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Talking about your illness

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  • 28-07-2016
Talking about your illness

Talking about your illness

Socially and culturally many of us have been brought up to avoid tough conversations about death and disease. That can mean that if you have been diagnosed with a terminal illness, it can be extremely difficult to broach the subject with family and friends. 

Dealing with such a big issue alone can be very upsetting and isolating, so it is important to share with those you love.  Denial, sadness and the fear of distressing those you care for can make it tricky to discuss both your illness and the fact that it cannot be cured.  

But even if a problem shared isn’t a problem halved, it’s certainly true that talking things through with those that you love can help you come to terms with your diagnosis and make the most of the time ahead of you. You may well find that your family have had their own worries and concerns, so that being able to discuss things openly can be a relief and a release for everyone.

You may feel that by keeping things to yourself you are saving those around you from worry and hurt. However, the simple action of not talking can in itself create a separation between you and those you love. Being honest and sharing your stresses and strains may help to bring you closer together, so that you can share your fears but also make the very most of the precious moments you have left together.

Starting the conversation

Initiating the conversation is probably the trickiest thing. There is no wrong or right way, just the way that works best for you. However, it’s probably sensible to select a time and a place where you are unlikely to be interrupted or disturbed. 

Don’t feel you have to deal with every issue in one go, by opening up the dialogue you are breaking down boundaries so that you can both revisit the discussion when you are ready.You might want to talk about any number of things, including your feelings about death, your worries, your fears, your wishes for your future care, your funeral, or things you would like to give to people.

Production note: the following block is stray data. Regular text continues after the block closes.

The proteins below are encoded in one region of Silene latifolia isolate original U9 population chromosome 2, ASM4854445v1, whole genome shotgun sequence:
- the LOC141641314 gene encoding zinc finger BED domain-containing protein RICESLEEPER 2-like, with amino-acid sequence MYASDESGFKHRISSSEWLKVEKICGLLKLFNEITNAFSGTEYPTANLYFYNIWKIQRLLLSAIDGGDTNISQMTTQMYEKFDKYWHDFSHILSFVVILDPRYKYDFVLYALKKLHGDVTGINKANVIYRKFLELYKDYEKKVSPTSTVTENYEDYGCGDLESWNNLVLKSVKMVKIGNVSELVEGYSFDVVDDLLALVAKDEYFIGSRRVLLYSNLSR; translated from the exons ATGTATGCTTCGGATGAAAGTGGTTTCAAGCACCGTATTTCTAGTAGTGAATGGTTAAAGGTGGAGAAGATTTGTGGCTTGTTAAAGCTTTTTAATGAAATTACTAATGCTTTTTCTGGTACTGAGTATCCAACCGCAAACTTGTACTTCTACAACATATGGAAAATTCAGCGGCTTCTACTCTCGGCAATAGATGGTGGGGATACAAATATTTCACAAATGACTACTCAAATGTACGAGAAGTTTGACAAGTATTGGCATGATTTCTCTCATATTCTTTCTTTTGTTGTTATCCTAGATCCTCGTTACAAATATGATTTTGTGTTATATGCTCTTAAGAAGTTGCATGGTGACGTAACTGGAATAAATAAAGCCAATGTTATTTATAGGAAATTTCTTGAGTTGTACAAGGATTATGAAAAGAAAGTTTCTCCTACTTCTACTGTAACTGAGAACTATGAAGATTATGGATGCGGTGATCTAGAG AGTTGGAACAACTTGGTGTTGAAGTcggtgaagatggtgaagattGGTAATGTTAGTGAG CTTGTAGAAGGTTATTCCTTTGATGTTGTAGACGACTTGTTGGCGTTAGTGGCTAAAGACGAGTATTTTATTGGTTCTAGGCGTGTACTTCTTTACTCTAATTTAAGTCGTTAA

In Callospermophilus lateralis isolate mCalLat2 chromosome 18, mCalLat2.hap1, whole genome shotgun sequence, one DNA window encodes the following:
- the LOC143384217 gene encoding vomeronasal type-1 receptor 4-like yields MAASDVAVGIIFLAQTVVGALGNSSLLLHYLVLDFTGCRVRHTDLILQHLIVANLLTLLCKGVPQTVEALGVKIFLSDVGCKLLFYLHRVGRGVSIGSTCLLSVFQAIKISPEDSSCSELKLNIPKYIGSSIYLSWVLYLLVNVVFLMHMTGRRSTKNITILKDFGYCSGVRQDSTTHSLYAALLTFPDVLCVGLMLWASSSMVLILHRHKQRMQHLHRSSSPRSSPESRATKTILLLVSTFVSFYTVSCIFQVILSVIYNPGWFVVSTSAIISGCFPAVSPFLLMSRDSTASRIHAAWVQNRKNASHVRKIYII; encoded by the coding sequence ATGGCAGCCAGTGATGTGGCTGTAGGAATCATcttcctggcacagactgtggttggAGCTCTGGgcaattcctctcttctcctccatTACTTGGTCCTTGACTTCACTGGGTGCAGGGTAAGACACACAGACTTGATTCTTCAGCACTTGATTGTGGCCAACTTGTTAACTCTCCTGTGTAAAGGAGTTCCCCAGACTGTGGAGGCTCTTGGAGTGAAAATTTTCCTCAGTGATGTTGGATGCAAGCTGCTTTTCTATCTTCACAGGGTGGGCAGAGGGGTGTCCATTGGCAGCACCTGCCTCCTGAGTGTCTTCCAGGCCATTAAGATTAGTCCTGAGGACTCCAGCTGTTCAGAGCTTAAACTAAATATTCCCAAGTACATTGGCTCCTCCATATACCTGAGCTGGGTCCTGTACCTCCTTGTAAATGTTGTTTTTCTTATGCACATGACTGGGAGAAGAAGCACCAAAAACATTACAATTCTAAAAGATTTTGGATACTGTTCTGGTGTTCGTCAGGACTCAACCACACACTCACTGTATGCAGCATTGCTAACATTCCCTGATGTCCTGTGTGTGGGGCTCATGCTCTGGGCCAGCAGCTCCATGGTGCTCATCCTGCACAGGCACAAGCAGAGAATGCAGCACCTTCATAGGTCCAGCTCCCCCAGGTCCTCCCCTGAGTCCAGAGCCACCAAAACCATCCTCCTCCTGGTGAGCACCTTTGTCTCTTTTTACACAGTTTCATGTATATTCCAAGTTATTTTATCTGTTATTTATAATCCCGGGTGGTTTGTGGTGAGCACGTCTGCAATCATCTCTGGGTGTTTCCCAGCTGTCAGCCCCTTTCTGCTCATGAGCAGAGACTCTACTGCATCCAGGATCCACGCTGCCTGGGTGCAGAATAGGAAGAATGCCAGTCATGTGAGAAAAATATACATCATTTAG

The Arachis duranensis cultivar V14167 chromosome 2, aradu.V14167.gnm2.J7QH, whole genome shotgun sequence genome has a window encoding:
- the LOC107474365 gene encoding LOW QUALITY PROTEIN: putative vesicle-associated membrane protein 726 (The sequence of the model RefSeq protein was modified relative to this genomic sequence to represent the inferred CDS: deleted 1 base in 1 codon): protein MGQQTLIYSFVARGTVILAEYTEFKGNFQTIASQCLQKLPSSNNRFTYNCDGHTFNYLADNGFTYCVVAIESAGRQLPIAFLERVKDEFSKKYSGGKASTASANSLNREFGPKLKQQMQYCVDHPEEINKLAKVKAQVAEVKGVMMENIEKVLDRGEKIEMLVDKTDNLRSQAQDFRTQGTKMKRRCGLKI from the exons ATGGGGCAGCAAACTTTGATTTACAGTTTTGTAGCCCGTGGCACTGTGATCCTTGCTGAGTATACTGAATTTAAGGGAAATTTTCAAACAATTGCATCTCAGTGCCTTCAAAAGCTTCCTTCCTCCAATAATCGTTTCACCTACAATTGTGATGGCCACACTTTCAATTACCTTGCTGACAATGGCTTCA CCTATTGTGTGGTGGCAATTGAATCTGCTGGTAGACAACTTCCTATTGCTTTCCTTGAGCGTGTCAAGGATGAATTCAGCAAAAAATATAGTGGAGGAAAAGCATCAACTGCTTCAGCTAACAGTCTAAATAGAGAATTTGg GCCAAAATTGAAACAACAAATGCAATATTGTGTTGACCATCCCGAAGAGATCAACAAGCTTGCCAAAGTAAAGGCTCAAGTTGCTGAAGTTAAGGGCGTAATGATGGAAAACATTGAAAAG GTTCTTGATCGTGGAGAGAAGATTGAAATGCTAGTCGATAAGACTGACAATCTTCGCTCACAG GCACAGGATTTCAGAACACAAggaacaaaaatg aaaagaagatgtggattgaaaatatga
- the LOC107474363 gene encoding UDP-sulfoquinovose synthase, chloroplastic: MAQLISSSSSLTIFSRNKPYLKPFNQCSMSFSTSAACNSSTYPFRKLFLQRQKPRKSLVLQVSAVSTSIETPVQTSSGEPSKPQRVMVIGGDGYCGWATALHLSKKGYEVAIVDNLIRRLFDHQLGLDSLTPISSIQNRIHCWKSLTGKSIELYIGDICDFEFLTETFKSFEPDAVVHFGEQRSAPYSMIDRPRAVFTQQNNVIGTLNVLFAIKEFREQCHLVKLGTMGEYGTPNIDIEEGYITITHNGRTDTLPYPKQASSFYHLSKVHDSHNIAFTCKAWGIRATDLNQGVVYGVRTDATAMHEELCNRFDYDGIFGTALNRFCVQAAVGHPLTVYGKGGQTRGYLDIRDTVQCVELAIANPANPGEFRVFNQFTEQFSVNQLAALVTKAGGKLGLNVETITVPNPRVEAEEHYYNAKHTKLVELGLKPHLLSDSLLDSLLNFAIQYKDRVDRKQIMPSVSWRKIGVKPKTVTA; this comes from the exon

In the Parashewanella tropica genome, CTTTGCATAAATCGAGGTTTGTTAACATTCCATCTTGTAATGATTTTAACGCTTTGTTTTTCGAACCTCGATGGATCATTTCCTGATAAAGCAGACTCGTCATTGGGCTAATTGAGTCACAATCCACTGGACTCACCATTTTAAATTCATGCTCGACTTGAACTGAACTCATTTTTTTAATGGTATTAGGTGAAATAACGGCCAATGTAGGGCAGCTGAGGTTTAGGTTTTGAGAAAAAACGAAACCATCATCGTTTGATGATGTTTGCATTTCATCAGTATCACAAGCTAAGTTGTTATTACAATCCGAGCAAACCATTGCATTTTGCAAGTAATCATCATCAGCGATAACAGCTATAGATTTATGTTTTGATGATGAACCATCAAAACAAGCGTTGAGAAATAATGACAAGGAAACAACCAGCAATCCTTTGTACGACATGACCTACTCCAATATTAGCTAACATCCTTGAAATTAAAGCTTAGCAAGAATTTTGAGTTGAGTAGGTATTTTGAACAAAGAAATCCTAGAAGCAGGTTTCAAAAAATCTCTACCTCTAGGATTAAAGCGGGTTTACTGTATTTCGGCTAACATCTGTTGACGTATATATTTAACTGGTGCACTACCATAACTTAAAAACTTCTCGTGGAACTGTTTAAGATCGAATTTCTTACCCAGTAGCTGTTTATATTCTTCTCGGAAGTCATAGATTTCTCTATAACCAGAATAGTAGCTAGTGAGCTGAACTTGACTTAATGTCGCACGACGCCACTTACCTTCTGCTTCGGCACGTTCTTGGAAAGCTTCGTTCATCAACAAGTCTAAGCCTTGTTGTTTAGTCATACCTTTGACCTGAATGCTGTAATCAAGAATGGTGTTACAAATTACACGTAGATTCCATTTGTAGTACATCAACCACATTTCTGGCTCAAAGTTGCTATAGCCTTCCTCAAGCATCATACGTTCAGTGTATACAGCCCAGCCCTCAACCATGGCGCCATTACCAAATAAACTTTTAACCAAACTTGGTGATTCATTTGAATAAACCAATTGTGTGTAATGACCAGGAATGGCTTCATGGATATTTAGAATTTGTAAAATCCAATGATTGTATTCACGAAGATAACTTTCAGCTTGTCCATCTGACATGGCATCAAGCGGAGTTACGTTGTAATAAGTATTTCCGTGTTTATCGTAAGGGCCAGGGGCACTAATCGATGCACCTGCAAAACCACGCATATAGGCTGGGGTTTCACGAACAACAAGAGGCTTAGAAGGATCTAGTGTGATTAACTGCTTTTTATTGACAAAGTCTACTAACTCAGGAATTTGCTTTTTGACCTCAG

The NHS has produced some useful guidance. It can help to start in a way that encourages them to help you. Sentences like ‘It would really help me if we could talk about my illness and the future’ or ‘I know it’s difficult but could we talk about what will happen when I become more unwell’ can open the conversation. Alternatively, you could try asking a question to help them open up, something like ‘how do you feel about my situation?’

Listen carefully to their reply and if you find that they are trying to change the subject and avoid the issue, acknowledge that fact. Saying that it’s OK if they don’t want to talk now but that you’d really appreciate talking at another time to what they say, will help them recognise that this is a subject that can’t be brushed under the carpet or ignored.

When you are talking, remember that it’s normal to get emotional or to cry. You are discussing the death of someone they love very much. Don’t be worried or put off by their expression of sadness, it is a way of them letting go of their feelings and may help them talk more openly with you.

What should I say?

The conversation is really up to you. You may want to deal with practical matters such as advanced care planning, financial arrangements and wills. Alternatively, you may wish to say sorry for past problems, express your thanks or just tell them you love them. 

If the idea of talking seems overwhelming, then consider putting your thoughts into a letter, a recording or into a memory box so be shared and treasured after your death.

Dying Matters

Healthtalk.org

Dr Kate Granger’s blogabout living with a terminal diagnosis

Find out more about the range of palliative care services that we offer throughout London.